I was recently contacted by a business client whose employee signed a “contract” purporting to be from YELLOW PAGE IOWA that had been faxed to their business for what appeared to be a free Yellow Page or Facebook ad. The contract is misleading and deceptive and the fine print actually attempts to lock the client in to paying $99.00 per month for a two-year period all, payable one year in advance. The client has since received numerous bills and threatening letters from this organization apparently headquartered in Dubai despite numerous attempts to resolve the situation.

My client’s experience is like a business owner from New Jersey who apparently had the same thing happen.

Unfortunately it appears as though this is an all-too-routine scam according to the Iowa attorney general and Federal Trade Commission (FTC) Websites.

If you receive an contact by fax or otherwise from YELLOW PAGE IOWA or Yellow-Page-USA.com managed by Open Business Directory Ltd. you will want to be sure to throw it in the trash.  DO NOT sign the contract or send it back.  It is a good policy to steer clear of any fax solicitations for your business and to make sure that only authorized management employees sign agreements for your organization.

Wall St. Journal Lists Troubled Franchise Brands

A recent Wall St. Journal article discussed some of the franchise brands with higher-than-average default rates. The highest on the list? Planet Beach at a considerable 41.1.% default rate for SBA loans from 2004 through 2014 according to the article.

The franchising industry and its model of business does a wonderful job of marketing itself. I hear all the time from prospective franchisees about wanting to be a part of a “system” that helps them with the sales and marketing and a business that has processes in place. Unfortunately all too often the supposed “system” is broken, out-dated or maybe never existed. I can assure you that if you are looking for a franchise don’t expect extensive help with the sales and marketing. There are very few franchises that can boast about its sales and marketing assistance for its franchisees. Believe me, if it is to be, it is definitely up to you Mr. or Ms. Prospective Franchisee. Just because you own a franchise does not mean you can sit back and watch sales automatically walk through the door which is sadly what I think some prospective franchisees think will happen.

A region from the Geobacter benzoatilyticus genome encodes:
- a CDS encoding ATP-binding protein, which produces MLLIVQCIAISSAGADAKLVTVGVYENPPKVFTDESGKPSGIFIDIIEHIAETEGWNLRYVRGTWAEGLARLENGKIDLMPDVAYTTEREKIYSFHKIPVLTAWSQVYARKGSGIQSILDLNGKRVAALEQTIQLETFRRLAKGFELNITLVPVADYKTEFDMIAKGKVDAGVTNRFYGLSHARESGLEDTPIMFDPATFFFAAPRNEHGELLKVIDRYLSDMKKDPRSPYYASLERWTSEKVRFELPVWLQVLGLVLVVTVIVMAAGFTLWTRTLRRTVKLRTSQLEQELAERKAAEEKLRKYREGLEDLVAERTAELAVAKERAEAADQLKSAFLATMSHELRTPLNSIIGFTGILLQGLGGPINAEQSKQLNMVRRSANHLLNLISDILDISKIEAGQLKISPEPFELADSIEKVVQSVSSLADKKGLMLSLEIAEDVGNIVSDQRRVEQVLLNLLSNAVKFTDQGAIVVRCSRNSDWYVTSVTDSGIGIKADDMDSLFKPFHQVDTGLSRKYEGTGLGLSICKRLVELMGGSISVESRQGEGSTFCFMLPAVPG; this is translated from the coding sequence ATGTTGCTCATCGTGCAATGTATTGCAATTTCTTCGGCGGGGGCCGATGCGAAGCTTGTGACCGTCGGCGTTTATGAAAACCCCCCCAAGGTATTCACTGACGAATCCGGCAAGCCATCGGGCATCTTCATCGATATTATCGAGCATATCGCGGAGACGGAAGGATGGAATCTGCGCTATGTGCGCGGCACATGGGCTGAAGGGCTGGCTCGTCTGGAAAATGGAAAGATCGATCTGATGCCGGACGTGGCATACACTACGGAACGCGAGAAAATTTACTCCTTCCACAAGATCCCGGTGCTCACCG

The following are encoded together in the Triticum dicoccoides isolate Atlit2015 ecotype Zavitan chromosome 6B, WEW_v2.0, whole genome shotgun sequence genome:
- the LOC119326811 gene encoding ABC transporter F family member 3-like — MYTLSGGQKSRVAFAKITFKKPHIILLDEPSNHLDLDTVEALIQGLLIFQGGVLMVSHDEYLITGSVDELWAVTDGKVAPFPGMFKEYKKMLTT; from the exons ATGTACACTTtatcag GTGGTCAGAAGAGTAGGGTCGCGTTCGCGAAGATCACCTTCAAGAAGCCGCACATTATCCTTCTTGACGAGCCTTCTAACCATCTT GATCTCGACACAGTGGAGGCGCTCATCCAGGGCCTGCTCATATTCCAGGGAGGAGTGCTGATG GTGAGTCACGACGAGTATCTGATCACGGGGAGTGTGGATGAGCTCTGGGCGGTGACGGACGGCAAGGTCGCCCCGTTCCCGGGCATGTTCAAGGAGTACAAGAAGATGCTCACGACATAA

Am I down on franchising? Not necessarily. I’ve seen it work for franchisees, particularly those with significant resources and multiple locations. What troubles me most is the lack of accountability on the part of many franchisors for the success of their franchisees. Instead of hitting franchisees with significant fees and royalties in times of trouble, why don’t more franchisors put their money where their mouth is by offering reductions in fees and royalties during tough times, or perhaps suspending those fees and royalties entirely? Or what about letting franchisees out of their contracts after losing their life savings rather than sticking the franchisees with claims for lost royalties and fees. Shouldn’t a franchisor bear some responsibility for the failure? In my experience some franchisors will work with franchisees in that regard but all too often franchisors are unwilling to provide any assistance whatsoever to the struggling franchisee.

If you are considering franchising as an option, be sure to do your homework. All franchises are not created equal. And be sure to read the Wall St. Journal article.

Franchise Focus Blog Discusses The Secrets to Success in Franchising

I read an excellent post recently about The Secrets to Success in Franchising. I love what blog author Mike Sheehan had to say to start the article,